Virgin Trains will remain the operator of the West Coast Main Line for at least nine months following the fiasco over the bidding process.
The Department for Transport confirmed on Monday that the group will continue to run the service for between nine to 13 months following the cancellation of the previous move to grant First Group the franchise.
According to a statement by the UK Government department, Virgin will continue as operator after the current deal expires on December 9.
The U-turn over the service connecting Glasgow and Edinburgh to London cost taxpayers an estimated £40m and was blamed on "completely unacceptable mistakes" by the Department for Transport.
Transport Secretary Patrick McLoughlin said: "The cancellation of the InterCity West Coast franchise is deeply regrettable and I apologise to the bidders involved and the taxpayer who have a right to expect better.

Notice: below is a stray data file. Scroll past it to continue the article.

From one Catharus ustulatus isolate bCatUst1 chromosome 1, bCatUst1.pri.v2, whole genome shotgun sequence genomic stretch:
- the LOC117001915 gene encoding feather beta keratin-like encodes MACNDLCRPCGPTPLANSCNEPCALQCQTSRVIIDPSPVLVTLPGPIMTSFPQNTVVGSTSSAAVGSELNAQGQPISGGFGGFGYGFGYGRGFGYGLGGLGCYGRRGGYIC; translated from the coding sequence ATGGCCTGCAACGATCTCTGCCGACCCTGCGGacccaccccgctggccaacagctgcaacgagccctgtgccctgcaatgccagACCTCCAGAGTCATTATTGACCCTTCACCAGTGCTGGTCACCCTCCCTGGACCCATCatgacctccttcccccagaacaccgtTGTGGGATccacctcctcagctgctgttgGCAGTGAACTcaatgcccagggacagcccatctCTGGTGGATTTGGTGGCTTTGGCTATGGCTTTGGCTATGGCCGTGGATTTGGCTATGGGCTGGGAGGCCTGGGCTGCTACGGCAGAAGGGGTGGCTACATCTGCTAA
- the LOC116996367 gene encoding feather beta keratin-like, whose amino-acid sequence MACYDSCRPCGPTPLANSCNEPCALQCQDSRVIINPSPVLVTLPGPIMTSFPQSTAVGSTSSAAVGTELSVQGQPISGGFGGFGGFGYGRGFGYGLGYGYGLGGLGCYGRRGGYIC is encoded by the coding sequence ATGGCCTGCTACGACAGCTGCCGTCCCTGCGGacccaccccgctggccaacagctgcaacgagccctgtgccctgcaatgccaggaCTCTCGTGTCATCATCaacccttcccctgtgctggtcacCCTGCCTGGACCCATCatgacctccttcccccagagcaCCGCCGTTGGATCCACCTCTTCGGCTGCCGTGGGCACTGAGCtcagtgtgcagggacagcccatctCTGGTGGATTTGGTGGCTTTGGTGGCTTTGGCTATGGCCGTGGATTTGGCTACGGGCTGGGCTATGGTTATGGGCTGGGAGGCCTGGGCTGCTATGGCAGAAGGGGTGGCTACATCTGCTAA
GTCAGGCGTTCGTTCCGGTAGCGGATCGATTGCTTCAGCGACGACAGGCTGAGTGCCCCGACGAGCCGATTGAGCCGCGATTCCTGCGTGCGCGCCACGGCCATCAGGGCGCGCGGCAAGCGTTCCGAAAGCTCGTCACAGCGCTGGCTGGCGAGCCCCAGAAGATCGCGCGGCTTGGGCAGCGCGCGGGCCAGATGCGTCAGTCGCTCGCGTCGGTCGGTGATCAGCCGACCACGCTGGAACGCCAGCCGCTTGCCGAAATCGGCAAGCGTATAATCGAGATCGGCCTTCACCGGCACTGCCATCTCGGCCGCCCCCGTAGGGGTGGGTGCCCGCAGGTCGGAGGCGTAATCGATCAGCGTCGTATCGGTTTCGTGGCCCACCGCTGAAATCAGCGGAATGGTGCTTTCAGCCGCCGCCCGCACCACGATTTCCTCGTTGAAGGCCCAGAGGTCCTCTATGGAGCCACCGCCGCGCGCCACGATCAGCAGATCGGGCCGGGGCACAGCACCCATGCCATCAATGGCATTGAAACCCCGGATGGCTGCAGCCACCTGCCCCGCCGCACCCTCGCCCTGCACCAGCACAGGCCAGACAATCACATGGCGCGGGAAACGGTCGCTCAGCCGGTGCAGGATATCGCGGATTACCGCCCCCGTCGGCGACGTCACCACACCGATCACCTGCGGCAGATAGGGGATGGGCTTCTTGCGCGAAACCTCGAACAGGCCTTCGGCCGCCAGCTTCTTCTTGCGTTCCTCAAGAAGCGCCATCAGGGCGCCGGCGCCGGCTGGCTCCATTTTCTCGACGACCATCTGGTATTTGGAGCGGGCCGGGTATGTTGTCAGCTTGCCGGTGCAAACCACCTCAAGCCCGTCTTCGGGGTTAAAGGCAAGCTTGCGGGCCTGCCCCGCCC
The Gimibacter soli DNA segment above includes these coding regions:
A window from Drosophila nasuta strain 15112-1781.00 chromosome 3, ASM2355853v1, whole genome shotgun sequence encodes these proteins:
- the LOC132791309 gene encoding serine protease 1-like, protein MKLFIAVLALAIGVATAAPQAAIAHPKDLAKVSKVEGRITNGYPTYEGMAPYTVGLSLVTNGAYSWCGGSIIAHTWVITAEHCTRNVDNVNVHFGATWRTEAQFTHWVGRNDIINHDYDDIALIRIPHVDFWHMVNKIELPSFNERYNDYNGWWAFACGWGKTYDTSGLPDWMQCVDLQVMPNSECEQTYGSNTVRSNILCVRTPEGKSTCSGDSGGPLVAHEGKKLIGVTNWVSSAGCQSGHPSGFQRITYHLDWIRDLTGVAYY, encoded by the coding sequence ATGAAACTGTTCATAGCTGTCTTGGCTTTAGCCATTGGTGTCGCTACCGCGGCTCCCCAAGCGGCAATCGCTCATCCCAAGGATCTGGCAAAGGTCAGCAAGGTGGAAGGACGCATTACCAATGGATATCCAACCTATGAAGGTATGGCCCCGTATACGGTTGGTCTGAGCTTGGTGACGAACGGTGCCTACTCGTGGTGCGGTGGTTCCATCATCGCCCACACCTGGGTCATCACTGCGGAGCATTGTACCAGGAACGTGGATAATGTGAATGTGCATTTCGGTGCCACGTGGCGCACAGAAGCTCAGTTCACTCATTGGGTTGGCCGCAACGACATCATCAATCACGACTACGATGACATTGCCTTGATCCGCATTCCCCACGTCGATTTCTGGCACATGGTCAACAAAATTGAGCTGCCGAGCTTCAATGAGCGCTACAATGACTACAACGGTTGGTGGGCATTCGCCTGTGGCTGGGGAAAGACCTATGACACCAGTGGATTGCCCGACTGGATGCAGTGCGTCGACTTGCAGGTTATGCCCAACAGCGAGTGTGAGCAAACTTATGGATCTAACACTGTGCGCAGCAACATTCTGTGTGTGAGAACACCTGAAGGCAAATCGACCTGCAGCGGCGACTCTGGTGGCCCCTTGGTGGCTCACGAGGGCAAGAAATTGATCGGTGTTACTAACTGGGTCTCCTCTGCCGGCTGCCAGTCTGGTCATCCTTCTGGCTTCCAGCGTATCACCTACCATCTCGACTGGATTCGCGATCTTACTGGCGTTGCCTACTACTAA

"My priority now is to fix the problem and the first step is to take urgent action to ensure that on the 9 December services continue to run to the same standard and passengers are not affected.
"I believe Virgin remaining as operator for a short period of time is the best way to do this and my officials and I will be working flat out to make this happen."
In a statement, the government said it believes the use of Virgin to provide the service in the interim period "is the best way to ensure services are maintained and that there is no impact on passengers."
Scottish Transport Minister Keith Brown was among the many to criticise the handling of the franchise, describing it as "shambolic" earlier this month.